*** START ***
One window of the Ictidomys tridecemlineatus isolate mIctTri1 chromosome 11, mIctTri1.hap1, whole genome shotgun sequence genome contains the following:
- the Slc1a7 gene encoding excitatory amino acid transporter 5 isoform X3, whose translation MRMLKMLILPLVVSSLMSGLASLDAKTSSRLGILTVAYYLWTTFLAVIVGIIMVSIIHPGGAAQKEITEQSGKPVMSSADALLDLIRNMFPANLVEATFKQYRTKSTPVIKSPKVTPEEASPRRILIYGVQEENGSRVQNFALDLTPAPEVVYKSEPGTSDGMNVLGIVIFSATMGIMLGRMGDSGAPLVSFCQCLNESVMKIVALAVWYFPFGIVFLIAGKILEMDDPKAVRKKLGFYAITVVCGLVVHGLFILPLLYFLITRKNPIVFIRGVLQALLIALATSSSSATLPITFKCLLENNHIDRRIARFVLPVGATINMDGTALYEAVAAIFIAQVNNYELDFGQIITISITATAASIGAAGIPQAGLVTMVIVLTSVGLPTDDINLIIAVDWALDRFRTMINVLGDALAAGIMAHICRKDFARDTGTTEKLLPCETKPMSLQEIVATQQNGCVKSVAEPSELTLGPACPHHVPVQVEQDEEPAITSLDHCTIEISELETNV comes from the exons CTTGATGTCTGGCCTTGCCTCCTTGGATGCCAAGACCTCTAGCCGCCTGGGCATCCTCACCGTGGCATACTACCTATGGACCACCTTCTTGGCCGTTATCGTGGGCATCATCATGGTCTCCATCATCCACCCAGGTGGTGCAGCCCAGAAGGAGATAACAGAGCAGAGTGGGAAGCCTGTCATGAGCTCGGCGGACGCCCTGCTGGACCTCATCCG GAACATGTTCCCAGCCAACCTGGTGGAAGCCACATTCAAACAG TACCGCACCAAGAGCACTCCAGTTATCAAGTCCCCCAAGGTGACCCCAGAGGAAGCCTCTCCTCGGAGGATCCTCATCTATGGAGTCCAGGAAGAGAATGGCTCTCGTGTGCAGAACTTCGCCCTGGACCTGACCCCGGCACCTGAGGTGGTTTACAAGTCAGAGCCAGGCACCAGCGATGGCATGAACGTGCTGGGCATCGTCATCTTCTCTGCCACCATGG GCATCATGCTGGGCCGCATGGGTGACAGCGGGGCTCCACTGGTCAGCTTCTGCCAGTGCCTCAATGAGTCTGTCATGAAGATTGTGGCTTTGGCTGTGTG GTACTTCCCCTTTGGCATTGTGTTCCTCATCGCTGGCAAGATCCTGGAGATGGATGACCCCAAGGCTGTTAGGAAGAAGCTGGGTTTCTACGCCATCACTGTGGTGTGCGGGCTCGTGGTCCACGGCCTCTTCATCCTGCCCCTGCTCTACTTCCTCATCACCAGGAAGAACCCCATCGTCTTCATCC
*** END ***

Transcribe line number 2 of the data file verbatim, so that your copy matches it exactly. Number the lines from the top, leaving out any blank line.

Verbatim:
- the Slc1a7 gene encoding excitatory amino acid transporter 5 isoform X3, whose translation MRMLKMLILPLVVSSLMSGLASLDAKTSSRLGILTVAYYLWTTFLAVIVGIIMVSIIHPGGAAQKEITEQSGKPVMSSADALLDLIRNMFPANLVEATFKQYRTKSTPVIKSPKVTPEEASPRRILIYGVQEENGSRVQNFALDLTPAPEVVYKSEPGTSDGMNVLGIVIFSATMGIMLGRMGDSGAPLVSFCQCLNESVMKIVALAVWYFPFGIVFLIAGKILEMDDPKAVRKKLGFYAITVVCGLVVHGLFILPLLYFLITRKNPIVFIRGVLQALLIALATSSSSATLPITFKCLLENNHIDRRIARFVLPVGATINMDGTALYEAVAAIFIAQVNNYELDFGQIITISITATAASIGAAGIPQAGLVTMVIVLTSVGLPTDDINLIIAVDWALDRFRTMINVLGDALAAGIMAHICRKDFARDTGTTEKLLPCETKPMSLQEIVATQQNGCVKSVAEPSELTLGPACPHHVPVQVEQDEEPAITSLDHCTIEISELETNV comes from the exons CTTGATGTCTGGCCTTGCCTCCTTGGATGCCAAGACCTCTAGCCGCCTGGGCATCCTCACCGTGGCATACTACCTATGGACCACCTTCTTGGCCGTTATCGTGGGCATCATCATGGTCTCCATCATCCACCCAGGTGGTGCAGCCCAGAAGGAGATAACAGAGCAGAGTGGGAAGCCTGTCATGAGCTCGGCGGACGCCCTGCTGGACCTCATCCG GAACATGTTCCCAGCCAACCTGGTGGAAGCCACATTCAAACAG TACCGCACCAAGAGCACTCCAGTTATCAAGTCCCCCAAGGTGACCCCAGAGGAAGCCTCTCCTCGGAGGATCCTCATCTATGGAGTCCAGGAAGAGAATGGCTCTCGTGTGCAGAACTTCGCCCTGGACCTGACCCCGGCACCTGAGGTGGTTTACAAGTCAGAGCCAGGCACCAGCGATGGCATGAACGTGCTGGGCATCGTCATCTTCTCTGCCACCATGG GCATCATGCTGGGCCGCATGGGTGACAGCGGGGCTCCACTGGTCAGCTTCTGCCAGTGCCTCAATGAGTCTGTCATGAAGATTGTGGCTTTGGCTGTGTG GTACTTCCCCTTTGGCATTGTGTTCCTCATCGCTGGCAAGATCCTGGAGATGGATGACCCCAAGGCTGTTAGGAAGAAGCTGGGTTTCTACGCCATCACTGTGGTGTGCGGGCTCGTGGTCCACGGCCTCTTCATCCTGCCCCTGCTCTACTTCCTCATCACCAGGAAGAACCCCATCGTCTTCATCC